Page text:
This year’s recent IB Diploma results were celebrated around the world, with students achieving higher scores than last year and a pass rate of 88.96 per cent. Changing the way it assessed students, the International Baccalaureate made a bold decision, introducing a dual route option of either exam or non-exam assessment as a result of the pandemic. By reducing content, shortening papers and revising course expectations, the IB took measures to ensure that students were still able to meet the benchmarks set, despite disruption caused by home schooling.
With educational reform high on the national agenda, this year’s IB results demonstrate what the UK curriculum can learn from the International Baccalaureate, which as a system has managed to overcome the obstacles caused by Covid more effectively by taking a holistic approach to assessment. Across all subjects, the IB provides increased focus on coursework, whether through field studies for geography, oral assignments for languages or projects for the sciences and maths. This approach helps to equip students with the necessary tools for further education and the world beyond.
Historically, coursework can make up 20-60 per cent of a course and is internally assessed, but moderated by the IB. This year however it was externally assessed, contributing to the overall grade students received. However, international schools in the UK still needed to provide predicted grades, similar to centre-assessed grades from A-level schools.
“The IB provides increased focus on coursework, whether through field studies for geography, oral assignments for languages or projects for the sciences and maths.”
The difference between the two was that the IB provided boundaries within which to predict, which came from historical data, and which helped to make the grading far more robust. Moreover, the IB introduced appeals channels for schools to break this distribution, which made them fair and reasonable and added a human approach to the grading process. It also limited the amount of inflation on grades, which we will undoubtedly see with A-Levels in the coming weeks. Through predicted distributions and the reliance on coursework, the final marks are far more robust than A-Levels are likely to be, something that is welcomed by universities.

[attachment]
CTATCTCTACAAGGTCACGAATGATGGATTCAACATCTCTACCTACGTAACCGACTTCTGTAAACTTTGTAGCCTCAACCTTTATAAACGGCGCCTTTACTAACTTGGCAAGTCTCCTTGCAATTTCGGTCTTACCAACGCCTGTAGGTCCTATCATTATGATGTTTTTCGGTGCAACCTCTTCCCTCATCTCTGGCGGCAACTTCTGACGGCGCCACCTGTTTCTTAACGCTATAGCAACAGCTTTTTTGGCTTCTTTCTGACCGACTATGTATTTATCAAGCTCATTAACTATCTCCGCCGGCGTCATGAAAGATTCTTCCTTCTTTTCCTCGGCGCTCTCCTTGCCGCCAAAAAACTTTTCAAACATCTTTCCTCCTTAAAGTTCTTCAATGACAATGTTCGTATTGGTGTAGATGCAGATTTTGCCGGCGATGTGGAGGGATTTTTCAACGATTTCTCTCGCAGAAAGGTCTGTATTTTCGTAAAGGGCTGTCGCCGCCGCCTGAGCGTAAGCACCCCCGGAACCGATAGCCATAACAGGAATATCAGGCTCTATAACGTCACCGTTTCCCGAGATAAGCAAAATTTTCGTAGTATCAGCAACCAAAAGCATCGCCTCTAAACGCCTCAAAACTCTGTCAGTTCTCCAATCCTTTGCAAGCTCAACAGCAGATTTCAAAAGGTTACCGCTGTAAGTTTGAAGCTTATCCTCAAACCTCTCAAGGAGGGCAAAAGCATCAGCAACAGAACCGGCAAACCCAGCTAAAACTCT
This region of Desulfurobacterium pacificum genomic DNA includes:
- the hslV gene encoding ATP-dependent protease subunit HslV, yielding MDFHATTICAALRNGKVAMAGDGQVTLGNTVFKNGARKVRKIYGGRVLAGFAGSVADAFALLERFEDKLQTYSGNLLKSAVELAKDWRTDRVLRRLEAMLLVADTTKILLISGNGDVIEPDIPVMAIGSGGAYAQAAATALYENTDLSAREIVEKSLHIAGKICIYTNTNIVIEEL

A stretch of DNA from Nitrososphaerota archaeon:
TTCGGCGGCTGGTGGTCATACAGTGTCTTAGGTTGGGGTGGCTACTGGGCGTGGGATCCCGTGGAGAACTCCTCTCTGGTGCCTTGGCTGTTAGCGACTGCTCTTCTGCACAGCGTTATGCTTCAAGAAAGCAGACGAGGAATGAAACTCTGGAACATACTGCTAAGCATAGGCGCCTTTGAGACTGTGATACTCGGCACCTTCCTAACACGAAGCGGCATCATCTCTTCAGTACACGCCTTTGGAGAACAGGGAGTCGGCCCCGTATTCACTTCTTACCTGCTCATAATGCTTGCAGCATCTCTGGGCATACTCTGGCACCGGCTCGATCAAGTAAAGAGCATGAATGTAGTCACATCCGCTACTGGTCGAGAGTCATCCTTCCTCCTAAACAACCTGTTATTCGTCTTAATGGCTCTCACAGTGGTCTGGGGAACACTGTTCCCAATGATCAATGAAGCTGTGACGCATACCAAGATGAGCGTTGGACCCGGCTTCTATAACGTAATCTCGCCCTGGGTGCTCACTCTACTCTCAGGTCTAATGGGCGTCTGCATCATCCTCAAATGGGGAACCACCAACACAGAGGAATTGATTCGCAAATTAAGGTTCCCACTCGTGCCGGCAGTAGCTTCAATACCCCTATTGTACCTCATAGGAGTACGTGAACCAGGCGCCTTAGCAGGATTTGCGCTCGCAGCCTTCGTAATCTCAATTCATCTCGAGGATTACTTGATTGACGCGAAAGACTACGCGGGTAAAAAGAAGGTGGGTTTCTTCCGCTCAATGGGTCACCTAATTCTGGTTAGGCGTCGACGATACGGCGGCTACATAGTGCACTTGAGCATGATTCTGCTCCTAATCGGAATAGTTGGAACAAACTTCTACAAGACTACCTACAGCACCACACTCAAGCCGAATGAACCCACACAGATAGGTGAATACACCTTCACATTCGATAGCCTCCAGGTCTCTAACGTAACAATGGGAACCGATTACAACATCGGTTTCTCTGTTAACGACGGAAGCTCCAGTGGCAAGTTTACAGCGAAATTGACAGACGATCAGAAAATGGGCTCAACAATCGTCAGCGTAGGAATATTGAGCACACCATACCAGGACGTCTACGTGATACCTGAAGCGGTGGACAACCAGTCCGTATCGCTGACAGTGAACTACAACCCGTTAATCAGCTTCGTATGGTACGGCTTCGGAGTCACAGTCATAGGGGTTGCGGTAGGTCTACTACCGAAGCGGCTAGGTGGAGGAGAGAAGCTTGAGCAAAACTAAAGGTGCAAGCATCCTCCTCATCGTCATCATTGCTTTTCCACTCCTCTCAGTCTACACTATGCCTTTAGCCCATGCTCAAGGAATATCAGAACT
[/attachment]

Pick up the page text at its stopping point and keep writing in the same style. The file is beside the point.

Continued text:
The increase in the IB Diploma pass rate this year was mirrored by students at Southbank International School in London where I teach, with students celebrating a pass rate of 100 per cent. All 68 university applications were granted their first choice, indicating that the IB is a curriculum that fosters confidence and determination in young people to attain their goals.
But it’s not just about gaining a place at a top university. The IB is unique in the way it nurtures independent learning with students from as young as three encouraged to be inquisitive and not to accept the status quo. Through weekly presentations to their peers, students build their confidence and resilience, taking on board feedback and considering different viewpoints, all important attributes for preparing young people for the real world.
“Moving to a different model of assessment for A-levels has been difficult and is likely to create much controversy when results are announced next month.”
Covid has led to a complete shift in the way students are assessed across the board. But with A-Levels traditionally more focused on final exams in order to grade students, moving to a different model of assessment has been difficult and is likely to create much controversy when results are announced next month.
The IB on the other hand has a more robust grading process due to its use of coursework and predicted grades, with coursework allowing for different ways of learning that better prepare students for working life. In my opinion, both A-Levels and the IB should shift away from traditional exams in order to grade students, after all, how often do we take exams in the workplace?
Make no mistake; the working world is changing rapidly. For young people starting out in their careers digital skills are crucial, along with an appreciation for diversity and inclusivity. These are all pivotal features of the IB, with students coming from many different countries, resulting in a system that encourages openness to the outside world, an eagerness to see other perspectives and an acceptance of people who may be different from ourselves.